Charles Kupchan is professor of International Relations at Georgetown University, in Washington. “To offset the declining population among traditional Europeans, much of that immigration will come from North Africa and Turkey,” he says. “The issue here is how to get countries that are not generally immigrant countries to gradually open their societies to Muslim immigrants, to make them feel like they belong, to ensure they don’t emerge as second-class citizens. That means opening for social mobility; it means Muslims don’t end up living in separate enclaves. These are issues, which are extraordinarily difficult to address because there is a polarization that is taking place, the radicalization of, the mobilization of and the pressure put on Muslim communities to be more observant and to be more committed to Islamic causes.”
The recent ban on wearing headscarves and other conspicuous religious signs in France is an attempt to ensure secularism in public schools. But many analysts warn the measure could alienate more Muslims, making them susceptible to Islamic radicalism.
According to the Carnegie Endowment’s Anatol Lieven, slow integration of Muslim communities comes from the slow growth of Europe’s economy and an ever-festering clash of cultures. “This is a process which has been going on, unfortunately, in many cases for two generations,” he says. “It is difficult because of the cultural and educational level of these people who come from different backgrounds. It is a problem that will have to work itself out over many years to come.”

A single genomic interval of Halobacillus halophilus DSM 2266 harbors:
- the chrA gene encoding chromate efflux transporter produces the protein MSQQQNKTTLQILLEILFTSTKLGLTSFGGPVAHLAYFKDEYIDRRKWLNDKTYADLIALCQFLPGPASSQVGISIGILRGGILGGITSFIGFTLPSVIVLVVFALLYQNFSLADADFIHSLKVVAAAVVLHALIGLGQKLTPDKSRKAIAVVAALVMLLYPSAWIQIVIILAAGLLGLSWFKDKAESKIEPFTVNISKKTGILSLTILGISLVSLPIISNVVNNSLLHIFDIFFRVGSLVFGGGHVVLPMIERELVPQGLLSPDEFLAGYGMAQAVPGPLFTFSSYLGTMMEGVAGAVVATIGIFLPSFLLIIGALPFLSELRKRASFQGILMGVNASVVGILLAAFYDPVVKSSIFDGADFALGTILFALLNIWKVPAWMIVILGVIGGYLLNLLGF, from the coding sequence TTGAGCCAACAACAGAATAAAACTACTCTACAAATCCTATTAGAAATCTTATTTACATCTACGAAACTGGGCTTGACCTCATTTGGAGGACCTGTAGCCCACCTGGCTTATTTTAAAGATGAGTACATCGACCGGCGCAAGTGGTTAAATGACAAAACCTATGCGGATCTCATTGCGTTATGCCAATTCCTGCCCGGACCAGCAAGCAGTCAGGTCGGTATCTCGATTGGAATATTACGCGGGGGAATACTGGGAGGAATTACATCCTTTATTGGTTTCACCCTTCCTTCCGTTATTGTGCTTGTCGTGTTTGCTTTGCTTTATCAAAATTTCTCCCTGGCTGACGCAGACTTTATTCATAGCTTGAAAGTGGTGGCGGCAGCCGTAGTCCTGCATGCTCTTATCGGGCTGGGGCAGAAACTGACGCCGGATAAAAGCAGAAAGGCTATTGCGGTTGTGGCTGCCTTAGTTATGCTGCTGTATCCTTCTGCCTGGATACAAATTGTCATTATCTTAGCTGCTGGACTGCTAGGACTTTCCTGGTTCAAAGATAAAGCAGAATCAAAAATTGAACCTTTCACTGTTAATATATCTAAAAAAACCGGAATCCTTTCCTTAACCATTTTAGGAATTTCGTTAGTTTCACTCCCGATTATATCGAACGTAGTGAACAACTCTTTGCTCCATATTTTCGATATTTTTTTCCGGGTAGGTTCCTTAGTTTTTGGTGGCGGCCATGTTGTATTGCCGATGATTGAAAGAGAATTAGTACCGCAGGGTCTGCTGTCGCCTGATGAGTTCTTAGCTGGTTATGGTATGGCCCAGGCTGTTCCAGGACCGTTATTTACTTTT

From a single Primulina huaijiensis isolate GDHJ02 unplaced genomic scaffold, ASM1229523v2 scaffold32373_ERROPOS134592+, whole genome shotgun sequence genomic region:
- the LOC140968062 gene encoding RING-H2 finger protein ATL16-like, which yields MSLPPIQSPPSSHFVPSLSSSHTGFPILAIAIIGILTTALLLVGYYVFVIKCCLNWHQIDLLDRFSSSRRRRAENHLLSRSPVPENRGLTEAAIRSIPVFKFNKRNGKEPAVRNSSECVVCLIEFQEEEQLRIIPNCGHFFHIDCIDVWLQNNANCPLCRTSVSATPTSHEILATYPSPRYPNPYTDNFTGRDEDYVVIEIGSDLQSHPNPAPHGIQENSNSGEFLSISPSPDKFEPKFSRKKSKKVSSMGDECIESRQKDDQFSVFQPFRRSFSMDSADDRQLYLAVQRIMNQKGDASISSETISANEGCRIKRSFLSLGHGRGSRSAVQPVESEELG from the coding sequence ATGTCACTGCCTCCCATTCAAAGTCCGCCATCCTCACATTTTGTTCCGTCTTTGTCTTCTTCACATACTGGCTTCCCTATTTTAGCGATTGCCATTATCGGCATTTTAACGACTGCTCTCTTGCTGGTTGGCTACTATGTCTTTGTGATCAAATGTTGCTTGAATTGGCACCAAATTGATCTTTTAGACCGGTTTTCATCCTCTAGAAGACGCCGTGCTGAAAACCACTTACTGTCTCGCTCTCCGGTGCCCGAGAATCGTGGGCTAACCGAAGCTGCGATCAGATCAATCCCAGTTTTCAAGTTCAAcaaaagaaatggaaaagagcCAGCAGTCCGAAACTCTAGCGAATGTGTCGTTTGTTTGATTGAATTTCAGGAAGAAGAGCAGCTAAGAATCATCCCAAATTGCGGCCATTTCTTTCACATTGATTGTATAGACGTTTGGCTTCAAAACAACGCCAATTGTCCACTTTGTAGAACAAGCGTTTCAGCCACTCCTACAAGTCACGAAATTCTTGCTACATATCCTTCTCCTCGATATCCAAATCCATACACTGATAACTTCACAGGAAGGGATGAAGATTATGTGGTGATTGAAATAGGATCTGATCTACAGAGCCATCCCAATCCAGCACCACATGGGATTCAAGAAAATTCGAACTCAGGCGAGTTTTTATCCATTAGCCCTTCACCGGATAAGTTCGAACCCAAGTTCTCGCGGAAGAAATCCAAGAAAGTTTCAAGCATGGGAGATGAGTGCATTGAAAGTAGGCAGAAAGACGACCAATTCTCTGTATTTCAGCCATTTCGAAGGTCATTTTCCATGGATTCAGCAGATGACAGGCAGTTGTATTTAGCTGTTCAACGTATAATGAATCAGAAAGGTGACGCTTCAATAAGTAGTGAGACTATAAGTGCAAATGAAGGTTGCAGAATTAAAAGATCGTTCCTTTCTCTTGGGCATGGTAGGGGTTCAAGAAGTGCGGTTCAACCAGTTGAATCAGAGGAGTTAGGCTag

Mr. Lieven adds that a much deeper problem in terms of disorder is the recurring violence between the older European population and younger minority immigrants. Anatol Lieven says that already there have been numerous attacks against Muslims in France, Turks in Germany and Pakistanis in Britain. And he warns of a possible backlash.
“It is unfortunately not impossible that in the future we will see very serious terrorist attacks by Islamist extremists in Europe as well,” he says. “And if that happens, then the really serious problem will be not so much Muslims against Jews; it will be old European populations against Muslim minorities. In fact, if one looks at the whole problem of racist violence in Europe, you have to recognize that Muslims have taken over the role, which used to be played by the Jews in Western society as the scapegoat, the hate figure and the target of violence.”
Mr. Lieven suggests that Europe should slow down immigration until the Muslim population already there can be integrated. Progress on the Israeli-Palestinian issue could bring swift reprieve to the violence. But most observers argue this is not in Europe’s hands. It is up to the Israelis, Arabs and the U.S. sponsored Roadmap for peace in the Middle East.